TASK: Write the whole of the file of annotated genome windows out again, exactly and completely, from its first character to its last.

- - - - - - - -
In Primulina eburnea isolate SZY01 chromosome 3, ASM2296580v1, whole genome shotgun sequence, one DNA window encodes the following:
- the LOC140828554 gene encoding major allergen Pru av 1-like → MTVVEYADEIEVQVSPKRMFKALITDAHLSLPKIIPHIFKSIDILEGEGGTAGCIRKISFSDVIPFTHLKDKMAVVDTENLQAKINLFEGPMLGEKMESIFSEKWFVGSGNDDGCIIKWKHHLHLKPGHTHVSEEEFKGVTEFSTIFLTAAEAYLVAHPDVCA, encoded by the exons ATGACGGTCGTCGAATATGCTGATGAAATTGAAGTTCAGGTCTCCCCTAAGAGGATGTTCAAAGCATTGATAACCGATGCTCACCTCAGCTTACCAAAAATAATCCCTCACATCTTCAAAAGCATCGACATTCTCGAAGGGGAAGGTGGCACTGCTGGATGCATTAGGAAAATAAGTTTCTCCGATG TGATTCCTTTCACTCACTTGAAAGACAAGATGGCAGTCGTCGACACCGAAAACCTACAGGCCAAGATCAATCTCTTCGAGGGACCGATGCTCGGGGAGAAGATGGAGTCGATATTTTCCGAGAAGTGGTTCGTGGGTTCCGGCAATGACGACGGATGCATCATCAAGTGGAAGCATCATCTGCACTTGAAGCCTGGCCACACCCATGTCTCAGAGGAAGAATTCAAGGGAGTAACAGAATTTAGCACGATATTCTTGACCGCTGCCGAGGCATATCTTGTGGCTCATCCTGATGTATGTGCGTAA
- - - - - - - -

In Primulina eburnea isolate SZY01 chromosome 3, ASM2296580v1, whole genome shotgun sequence, one DNA window encodes the following:
- the LOC140828554 gene encoding major allergen Pru av 1-like → MTVVEYADEIEVQVSPKRMFKALITDAHLSLPKIIPHIFKSIDILEGEGGTAGCIRKISFSDVIPFTHLKDKMAVVDTENLQAKINLFEGPMLGEKMESIFSEKWFVGSGNDDGCIIKWKHHLHLKPGHTHVSEEEFKGVTEFSTIFLTAAEAYLVAHPDVCA, encoded by the exons ATGACGGTCGTCGAATATGCTGATGAAATTGAAGTTCAGGTCTCCCCTAAGAGGATGTTCAAAGCATTGATAACCGATGCTCACCTCAGCTTACCAAAAATAATCCCTCACATCTTCAAAAGCATCGACATTCTCGAAGGGGAAGGTGGCACTGCTGGATGCATTAGGAAAATAAGTTTCTCCGATG TGATTCCTTTCACTCACTTGAAAGACAAGATGGCAGTCGTCGACACCGAAAACCTACAGGCCAAGATCAATCTCTTCGAGGGACCGATGCTCGGGGAGAAGATGGAGTCGATATTTTCCGAGAAGTGGTTCGTGGGTTCCGGCAATGACGACGGATGCATCATCAAGTGGAAGCATCATCTGCACTTGAAGCCTGGCCACACCCATGTCTCAGAGGAAGAATTCAAGGGAGTAACAGAATTTAGCACGATATTCTTGACCGCTGCCGAGGCATATCTTGTGGCTCATCCTGATGTATGTGCGTAA